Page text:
Monday, May 29, 2023

New York, New York: Stepping Around the Heart of Scorsese’s Movie Musical

 The wonderful "Wine and Peaches" number in New York, New York. (Photo: Paul Kolnik)

Martin Scorsese’s 1977 New York, New York, perhaps the only Big Band musical film after the collapse of the Big Band era, is about the meeting – collision is more accurate – of two young musical hopefuls in Manhattan on V-J Day, both newly out of the service. Jimmy Doyle (Robert De Niro, at the end of his astonishing early career – the year after Taxi Driver) is a relentlessly confident saxophonist and Francine Evans (Liza Minnelli, in her least-known great performance) is a vocalist. He keeps asking her out; she keeps telling him no. But his persistence, obnoxious as it sometimes gets, is inseparable from his charm, and though she tries to resist she ends up acceding to every one of his demands. She does go out with him, she lands him a job by performing a duet with him at an audition – it’s “You Brought a New Kind of Love to Me,” and they’re a knockout together (Georgie Auld, who plays a supporting role, dubs Jimmy’s sax) – and they become lovers, then husband and wife. You’d have to be De Niro to pull off this part. The marriage is a disaster, because Jimmy is demonically focused on his career and professionally competitive, and when Francine doesn’t – or can’t – do exactly what he demands of her, he steams. And he cheats on her. The divergence in their careers – she becomes a star of stage and movie musicals, he becomes one of the inventors of bop – operates as a symbol for all the ways in which their relationship is unworkable.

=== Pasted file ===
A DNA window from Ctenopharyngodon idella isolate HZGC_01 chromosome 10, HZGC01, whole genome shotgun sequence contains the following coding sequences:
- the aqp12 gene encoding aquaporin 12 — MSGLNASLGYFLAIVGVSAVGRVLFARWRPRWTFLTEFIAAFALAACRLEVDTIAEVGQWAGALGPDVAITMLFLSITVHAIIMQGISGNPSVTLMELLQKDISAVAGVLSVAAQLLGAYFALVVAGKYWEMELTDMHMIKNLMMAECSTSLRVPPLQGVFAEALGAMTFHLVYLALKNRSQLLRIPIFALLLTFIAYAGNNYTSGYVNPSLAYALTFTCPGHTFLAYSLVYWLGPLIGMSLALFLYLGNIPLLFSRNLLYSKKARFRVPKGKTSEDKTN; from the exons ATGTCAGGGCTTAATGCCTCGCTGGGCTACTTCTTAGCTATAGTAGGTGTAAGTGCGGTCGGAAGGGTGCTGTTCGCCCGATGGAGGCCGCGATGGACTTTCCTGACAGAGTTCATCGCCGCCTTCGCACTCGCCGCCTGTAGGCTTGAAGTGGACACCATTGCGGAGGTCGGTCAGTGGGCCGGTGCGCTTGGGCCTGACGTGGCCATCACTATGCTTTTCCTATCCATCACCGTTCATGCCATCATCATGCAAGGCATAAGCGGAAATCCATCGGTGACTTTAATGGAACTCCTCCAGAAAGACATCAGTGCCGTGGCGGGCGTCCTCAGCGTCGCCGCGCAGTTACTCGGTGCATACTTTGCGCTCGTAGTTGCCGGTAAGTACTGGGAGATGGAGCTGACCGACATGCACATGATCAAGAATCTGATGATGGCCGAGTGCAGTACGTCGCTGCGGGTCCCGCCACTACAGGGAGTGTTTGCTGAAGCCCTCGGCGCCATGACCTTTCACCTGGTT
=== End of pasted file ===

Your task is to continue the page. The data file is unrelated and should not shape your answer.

The film is very dark, it’s overlong, and it has only a handful of supporting characters, all of them underwritten. It doesn’t quite work, but the two stars are brilliant together and the filmmaking is dazzling. The movie is sui generis, and so powerful and inventive that I’ve never been able to get enough of it. Scorsese applies his trademark expressionistic style to the musical genre. He shot it all on studio sets as a way of commenting on the artificiality of benign post-war servicemen movie musicals like On the Town and It Happened in Brooklyn, where the soldiers or sailors are played by Gene Kelly and Frank Sinatra. In one brooding, out-of-sync scene, Jimmy stands at the top of the stairs above a subway platform, watching in the shadows while a sailor and his girl dance to music that’s only in their heads. In another, he plays solo sax next to a billboard for a crowd of zero. In another, much later in the picture, he shows up, stoned, at a club where Francine is headlining and his behavior is so belligerent that he has to be thrown out: Scorsese shoots his expulsion down a tunnel lined with lights that he kicks at as he’s dragged along. (The cinematography by László Kovács is as beautiful as anything he ever did.) He also references one terrific mid-forties picture: The Clock, where Judy Garland and Robert Walker fall in love and get married during a forty-eight-hour leave before he goes off to fight in Europe. It was the shoot that culminated in Garland and the director Vincente Minnelli’s marriage, so it carries its own set of complicated associations. In Scorsese’s film, Liza Minnelli is made up, costumed and coiffed to look eerily like her mother.